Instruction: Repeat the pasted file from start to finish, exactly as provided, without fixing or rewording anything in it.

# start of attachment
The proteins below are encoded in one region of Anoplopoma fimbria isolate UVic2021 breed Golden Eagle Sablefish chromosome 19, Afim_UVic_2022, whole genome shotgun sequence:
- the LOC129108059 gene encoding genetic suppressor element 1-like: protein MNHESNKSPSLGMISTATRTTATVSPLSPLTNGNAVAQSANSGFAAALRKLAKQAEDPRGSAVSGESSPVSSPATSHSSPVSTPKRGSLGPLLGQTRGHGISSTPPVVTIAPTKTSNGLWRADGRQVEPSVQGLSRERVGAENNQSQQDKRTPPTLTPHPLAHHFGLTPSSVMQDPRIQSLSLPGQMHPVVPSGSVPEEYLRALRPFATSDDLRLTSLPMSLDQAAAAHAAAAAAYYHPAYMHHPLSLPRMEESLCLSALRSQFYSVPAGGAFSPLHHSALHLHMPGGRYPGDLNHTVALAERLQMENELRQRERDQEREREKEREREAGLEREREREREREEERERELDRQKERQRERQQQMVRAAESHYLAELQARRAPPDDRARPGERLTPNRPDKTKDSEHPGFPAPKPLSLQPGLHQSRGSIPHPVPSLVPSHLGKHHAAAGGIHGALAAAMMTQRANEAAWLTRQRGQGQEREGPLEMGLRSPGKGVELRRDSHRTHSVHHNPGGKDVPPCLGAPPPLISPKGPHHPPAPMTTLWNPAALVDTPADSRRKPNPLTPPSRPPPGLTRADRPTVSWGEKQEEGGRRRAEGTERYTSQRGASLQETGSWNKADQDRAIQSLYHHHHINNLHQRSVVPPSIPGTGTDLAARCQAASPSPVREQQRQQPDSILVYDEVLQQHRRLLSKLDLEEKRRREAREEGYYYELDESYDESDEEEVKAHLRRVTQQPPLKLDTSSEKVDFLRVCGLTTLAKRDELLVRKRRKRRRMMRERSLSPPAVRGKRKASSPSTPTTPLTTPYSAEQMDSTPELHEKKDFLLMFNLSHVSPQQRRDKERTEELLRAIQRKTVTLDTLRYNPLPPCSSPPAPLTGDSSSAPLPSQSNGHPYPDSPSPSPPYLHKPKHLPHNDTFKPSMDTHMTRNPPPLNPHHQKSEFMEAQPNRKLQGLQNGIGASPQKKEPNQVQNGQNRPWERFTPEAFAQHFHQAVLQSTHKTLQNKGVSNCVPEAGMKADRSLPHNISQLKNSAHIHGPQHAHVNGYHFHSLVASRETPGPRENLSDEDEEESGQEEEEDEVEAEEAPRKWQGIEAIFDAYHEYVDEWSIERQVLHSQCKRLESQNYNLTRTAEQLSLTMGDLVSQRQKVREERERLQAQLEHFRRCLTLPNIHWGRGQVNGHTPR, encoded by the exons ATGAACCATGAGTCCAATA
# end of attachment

The proteins below are encoded in one region of Anoplopoma fimbria isolate UVic2021 breed Golden Eagle Sablefish chromosome 19, Afim_UVic_2022, whole genome shotgun sequence:
- the LOC129108059 gene encoding genetic suppressor element 1-like: protein MNHESNKSPSLGMISTATRTTATVSPLSPLTNGNAVAQSANSGFAAALRKLAKQAEDPRGSAVSGESSPVSSPATSHSSPVSTPKRGSLGPLLGQTRGHGISSTPPVVTIAPTKTSNGLWRADGRQVEPSVQGLSRERVGAENNQSQQDKRTPPTLTPHPLAHHFGLTPSSVMQDPRIQSLSLPGQMHPVVPSGSVPEEYLRALRPFATSDDLRLTSLPMSLDQAAAAHAAAAAAYYHPAYMHHPLSLPRMEESLCLSALRSQFYSVPAGGAFSPLHHSALHLHMPGGRYPGDLNHTVALAERLQMENELRQRERDQEREREKEREREAGLEREREREREREEERERELDRQKERQRERQQQMVRAAESHYLAELQARRAPPDDRARPGERLTPNRPDKTKDSEHPGFPAPKPLSLQPGLHQSRGSIPHPVPSLVPSHLGKHHAAAGGIHGALAAAMMTQRANEAAWLTRQRGQGQEREGPLEMGLRSPGKGVELRRDSHRTHSVHHNPGGKDVPPCLGAPPPLISPKGPHHPPAPMTTLWNPAALVDTPADSRRKPNPLTPPSRPPPGLTRADRPTVSWGEKQEEGGRRRAEGTERYTSQRGASLQETGSWNKADQDRAIQSLYHHHHINNLHQRSVVPPSIPGTGTDLAARCQAASPSPVREQQRQQPDSILVYDEVLQQHRRLLSKLDLEEKRRREAREEGYYYELDESYDESDEEEVKAHLRRVTQQPPLKLDTSSEKVDFLRVCGLTTLAKRDELLVRKRRKRRRMMRERSLSPPAVRGKRKASSPSTPTTPLTTPYSAEQMDSTPELHEKKDFLLMFNLSHVSPQQRRDKERTEELLRAIQRKTVTLDTLRYNPLPPCSSPPAPLTGDSSSAPLPSQSNGHPYPDSPSPSPPYLHKPKHLPHNDTFKPSMDTHMTRNPPPLNPHHQKSEFMEAQPNRKLQGLQNGIGASPQKKEPNQVQNGQNRPWERFTPEAFAQHFHQAVLQSTHKTLQNKGVSNCVPEAGMKADRSLPHNISQLKNSAHIHGPQHAHVNGYHFHSLVASRETPGPRENLSDEDEEESGQEEEEDEVEAEEAPRKWQGIEAIFDAYHEYVDEWSIERQVLHSQCKRLESQNYNLTRTAEQLSLTMGDLVSQRQKVREERERLQAQLEHFRRCLTLPNIHWGRGQVNGHTPR, encoded by the exons ATGAACCATGAGTCCAATA